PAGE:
6. What? You don’t get an optometry degree out of a hat?
    Just kidding! You’ve done awesome!

  7. It never ceases to amaze me the comments most of the trolls make, especially on sites like Yahoo Finance. I mean, really, are they that miserable with life that they just want to tear people down? 😉 That said, it’s much easier to make excuses than it is to buckle down and work your butt off to do something like pay off debt.

    • It is way easier to convince yourself that you are doing OK and better than most people. It’s easy to find a reason why you can’t. I know I did it for years.

  8. LOVE that you brought up the fact that you guy make the money you make b/c you worked your arses off and went to college and formed careers. It amazes me that people think that if they don’t make X amount of money, they are off the hook from financial responsibility. Just get to work and get things done, instead of spending SO much time whining about how everyone else has it so much easier, people!

    • I think I said those exact same words myself when I read the comments. I think it’s fine to go right to work without learning skills or getting an education if that works for you, but you have to know you probably aren’t going to be making a 6 figure income that way. The good thing is that anyone can retire comfortably if they live within their means and save. You can’t have all the “stuff” society says you need on a low salary and expect never to have debt or retirement money.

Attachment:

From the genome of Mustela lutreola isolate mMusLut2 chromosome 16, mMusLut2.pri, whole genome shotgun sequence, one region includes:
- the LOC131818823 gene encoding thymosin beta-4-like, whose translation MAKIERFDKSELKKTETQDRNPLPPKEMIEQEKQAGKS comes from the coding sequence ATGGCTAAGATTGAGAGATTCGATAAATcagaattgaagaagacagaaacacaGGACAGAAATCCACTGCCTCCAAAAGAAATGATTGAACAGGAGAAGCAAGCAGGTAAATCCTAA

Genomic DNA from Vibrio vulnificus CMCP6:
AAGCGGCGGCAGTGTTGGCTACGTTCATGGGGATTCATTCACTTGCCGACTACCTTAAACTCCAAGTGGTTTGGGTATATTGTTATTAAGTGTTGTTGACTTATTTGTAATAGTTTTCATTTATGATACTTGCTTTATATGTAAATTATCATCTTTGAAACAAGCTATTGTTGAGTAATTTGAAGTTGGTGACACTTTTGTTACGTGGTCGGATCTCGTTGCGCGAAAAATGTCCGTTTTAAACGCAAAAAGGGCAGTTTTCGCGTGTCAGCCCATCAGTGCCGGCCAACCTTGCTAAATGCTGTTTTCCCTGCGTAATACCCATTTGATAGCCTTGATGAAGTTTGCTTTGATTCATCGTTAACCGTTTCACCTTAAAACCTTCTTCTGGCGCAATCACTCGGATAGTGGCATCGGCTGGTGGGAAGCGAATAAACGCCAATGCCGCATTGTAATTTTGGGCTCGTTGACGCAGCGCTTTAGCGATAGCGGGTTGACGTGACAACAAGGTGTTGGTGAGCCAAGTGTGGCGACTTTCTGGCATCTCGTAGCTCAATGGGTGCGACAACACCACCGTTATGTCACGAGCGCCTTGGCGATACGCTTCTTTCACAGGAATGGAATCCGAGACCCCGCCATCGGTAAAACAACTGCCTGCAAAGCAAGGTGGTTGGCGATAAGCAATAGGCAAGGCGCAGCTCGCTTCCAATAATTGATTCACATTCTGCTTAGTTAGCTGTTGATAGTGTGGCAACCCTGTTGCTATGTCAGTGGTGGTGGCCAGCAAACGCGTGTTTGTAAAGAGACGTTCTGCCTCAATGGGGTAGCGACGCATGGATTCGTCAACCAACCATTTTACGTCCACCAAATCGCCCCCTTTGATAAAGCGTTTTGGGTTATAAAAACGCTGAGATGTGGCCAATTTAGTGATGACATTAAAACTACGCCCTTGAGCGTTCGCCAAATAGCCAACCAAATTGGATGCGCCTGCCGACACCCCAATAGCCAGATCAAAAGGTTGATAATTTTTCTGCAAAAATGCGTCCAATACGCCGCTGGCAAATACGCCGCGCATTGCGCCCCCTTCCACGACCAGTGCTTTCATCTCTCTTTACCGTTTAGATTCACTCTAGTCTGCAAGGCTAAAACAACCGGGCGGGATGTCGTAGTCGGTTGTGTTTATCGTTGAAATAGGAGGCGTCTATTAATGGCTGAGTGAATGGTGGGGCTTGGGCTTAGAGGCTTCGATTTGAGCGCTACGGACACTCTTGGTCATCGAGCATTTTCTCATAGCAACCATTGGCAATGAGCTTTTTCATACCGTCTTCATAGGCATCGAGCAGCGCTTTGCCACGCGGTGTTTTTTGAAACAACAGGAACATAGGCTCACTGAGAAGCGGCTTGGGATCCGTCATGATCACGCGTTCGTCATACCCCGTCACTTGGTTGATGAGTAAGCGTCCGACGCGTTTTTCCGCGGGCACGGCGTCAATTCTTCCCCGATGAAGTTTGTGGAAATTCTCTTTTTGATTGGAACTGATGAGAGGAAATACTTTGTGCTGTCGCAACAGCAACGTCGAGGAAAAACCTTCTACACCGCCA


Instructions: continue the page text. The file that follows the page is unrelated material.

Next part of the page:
9. Ha! I have never had the trolls attack, but I am sure I will at some point. I just don’t have sympathy for people who make excuses, though. I work with clients of all shapes and sizes and they are all doing amazing. But it’s because I act like a trainer and I don’t care what excuses they have, I just care about them making their goals, and some need more pushing then others, but everyone can do it. You just need hard work and commitment and unfortunately those are two things that trolls lack.

    • I think it’s hilarious that one commenter Googled optometrists to see how much I should be making. Dude, take care of yourself and quit focusing on me!

  10. Trolls? You’re so famous :).
    It frustrates me when people expect a debt repayment story to fit their exact situation. I read an article a few weeks ago that had great tips for how to get out of debt no matter what your income, but because it listed the author’s income and debt schedule, the trolls just ripped him apart.
    I think trolls expect debt repayment to be easier, especially when you have a larger income. With a higher income, there are more opportunities to spend. Cell phone, car, apartment, go on a vacation, buy a new home, fill it with fancy things! That all costs money. To pay back debt, no matter your income, we need to cut back.